Macromolecular science is the study of the synthesis, structure, processing, properties and use of polymers. These giant molecules are the basis of synthetic materials including plastics, fibers, rubber, films, paints, membranes, and adhesives.
Founded in 1963 as the first department for education and research in polymers in the nation, and recognized around the world as one of the best polymer programs in existence, the Department of Macromolecular Science and Engineering at Case Western Reserve University is a world leader in all areas of polymer science and engineering. As the first accredited undergraduate program in the United States in this field, the department continues to provide cutting-edge education in this exciting field.
We look forward to meeting you in person to discuss how we can assist you achieve your goals and dreams in your engineering education.
Chair, Department of Macromolecular Science and Engineering
Professor Dai was recently featured on the Science/AAAS News website discussing recent research that demonstrates "smart glass" which can harvest energy from wind or precipitation to cause changes in transparency or color. This technology could be used in the future for more eco-friendly, responsive windows in structures.
See the full article here.
Liming Dai is a professor in the department of macromolecular science and engineering at Case Western Reserve University (CWRU), US. He is also director of the Center of Advanced Science and Engineering for Carbon (Case4Carbon). Dai’s expertise lies across the synthesis, chemical modification and device fabrication of conjugated polymers and carbon nanomaterials for energy-related and biomedical applications.
CLEVELAND, Ohio-- Researchers at Case Western Reserve University have received a $540,000 federal grant to work on ways of building nanostructures, tiny objects that can precisely deliver medicines to tumors, carry dyes that may help detect diseases, or serve as wires in electronics or computers.
Applying to Our Graduate Program
Sustainability in Polymers Education and Research is a group dedicated to teaching educators and students alike the importance of sustainability in polymers. This website is a portal linking teachers to educational tools such as outreach activities and presentations highlighting specific areas in the field of sustainable polymers.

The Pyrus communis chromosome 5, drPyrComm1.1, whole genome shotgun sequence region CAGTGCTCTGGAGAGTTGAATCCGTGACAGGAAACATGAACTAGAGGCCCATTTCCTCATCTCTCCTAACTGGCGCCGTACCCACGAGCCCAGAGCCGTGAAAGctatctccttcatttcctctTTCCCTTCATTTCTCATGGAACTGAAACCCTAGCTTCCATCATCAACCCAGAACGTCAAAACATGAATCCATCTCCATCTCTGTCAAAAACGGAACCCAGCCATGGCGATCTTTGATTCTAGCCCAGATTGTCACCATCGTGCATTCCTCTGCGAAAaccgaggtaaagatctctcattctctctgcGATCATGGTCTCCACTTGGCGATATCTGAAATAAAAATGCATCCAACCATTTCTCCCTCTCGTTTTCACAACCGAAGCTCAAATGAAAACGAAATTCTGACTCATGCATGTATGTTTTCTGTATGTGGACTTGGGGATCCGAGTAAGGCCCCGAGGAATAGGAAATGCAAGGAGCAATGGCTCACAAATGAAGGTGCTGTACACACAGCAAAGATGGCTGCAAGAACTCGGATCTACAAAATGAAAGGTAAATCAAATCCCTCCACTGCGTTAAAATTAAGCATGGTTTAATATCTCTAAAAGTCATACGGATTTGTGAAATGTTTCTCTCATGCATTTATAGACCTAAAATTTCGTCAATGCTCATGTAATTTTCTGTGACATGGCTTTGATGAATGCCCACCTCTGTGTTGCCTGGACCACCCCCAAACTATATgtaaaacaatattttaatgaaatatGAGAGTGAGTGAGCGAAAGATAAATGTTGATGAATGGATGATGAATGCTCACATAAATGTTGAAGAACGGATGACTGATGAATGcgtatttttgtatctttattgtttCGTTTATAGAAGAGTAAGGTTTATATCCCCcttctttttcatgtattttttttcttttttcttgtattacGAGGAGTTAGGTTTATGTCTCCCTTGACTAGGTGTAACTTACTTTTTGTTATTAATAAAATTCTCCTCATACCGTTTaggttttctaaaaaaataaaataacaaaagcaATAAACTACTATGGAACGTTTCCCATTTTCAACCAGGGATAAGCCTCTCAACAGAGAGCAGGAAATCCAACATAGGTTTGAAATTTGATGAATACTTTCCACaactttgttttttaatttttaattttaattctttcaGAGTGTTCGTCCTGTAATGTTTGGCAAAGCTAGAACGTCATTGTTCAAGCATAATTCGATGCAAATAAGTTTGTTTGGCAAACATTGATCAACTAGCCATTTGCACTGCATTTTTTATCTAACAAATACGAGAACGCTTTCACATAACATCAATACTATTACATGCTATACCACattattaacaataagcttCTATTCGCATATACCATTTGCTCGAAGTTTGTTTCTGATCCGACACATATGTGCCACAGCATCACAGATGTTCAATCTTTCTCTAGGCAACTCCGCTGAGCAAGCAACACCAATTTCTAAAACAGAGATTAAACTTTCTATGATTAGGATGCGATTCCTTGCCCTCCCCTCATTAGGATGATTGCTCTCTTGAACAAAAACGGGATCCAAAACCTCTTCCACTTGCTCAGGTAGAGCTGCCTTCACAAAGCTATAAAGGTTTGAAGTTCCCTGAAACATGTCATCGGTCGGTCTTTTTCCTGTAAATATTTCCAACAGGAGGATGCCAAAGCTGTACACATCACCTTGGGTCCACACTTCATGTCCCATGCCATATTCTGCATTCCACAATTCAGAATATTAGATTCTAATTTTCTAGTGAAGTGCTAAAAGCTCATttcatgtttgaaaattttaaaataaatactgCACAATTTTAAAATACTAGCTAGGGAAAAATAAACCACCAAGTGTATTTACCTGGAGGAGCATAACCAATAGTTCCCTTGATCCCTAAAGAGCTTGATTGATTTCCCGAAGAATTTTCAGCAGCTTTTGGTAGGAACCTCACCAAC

Case Western Reserve University’s Eric Baer, PhD, and his colleagues have created an artificial lens that mimics a healthy 5-yearold’s eye.
The Gradient Refractive Index lens, or GRIN lens, gradually bends light as it passes through layers of two kinds of polymers, each just nanometers thick. Every one of the polymers has a different refractive index, which means light travels through them at different speeds.
Unlike eyeglasses, the lens can maintain focus across its surface—in practice, to the corners of the eye—and also can focus near and far.
In principle, squid should be a flop.
With no bones, the sea creatures' bodies are soft and squishy. But their beaks – yes, squid have beaks – are rock-hard and knife-edged, like an eagle's, the better to rip apart their prey. A squid's beak, made of one of nature's toughest materials, easily slices through a fish's spine.
Two Case School of Engineering faculty members are among the first professors to receive the university's newest recognition of faculty achievement: the Distinguished Research Awards.
Hatsuo "Ken" Ishida, professor of macromolecular science and engineering, and Zehra Meral Ozsoyoglu, the Andrew R. Jennings Professor of Computing, were presented Distinguished Research Awards this spring by President Barbara R. Snyder and Provost W.A. "Bud" Baeslack III.
CINCINNATI — Researchers at Case Western Reserve University have developed materials that can heal themselves.
A team, led by Case Western professor Stuart Rowan, is working on structurally dynamic polymers that respond to stimuli like ultraviolet light.
Rowan also is director of the university's Institute for Advanced Materials.
Readers of a certain age may remember this line from one of the biggest movies of 1967: “There’s a great future in plastics.” In the movie “The Graduate,” starring Dustin Hoffman, plastics was a metaphor for what was superficial in American life in the 1960s. Literally, though, the statement was prescient.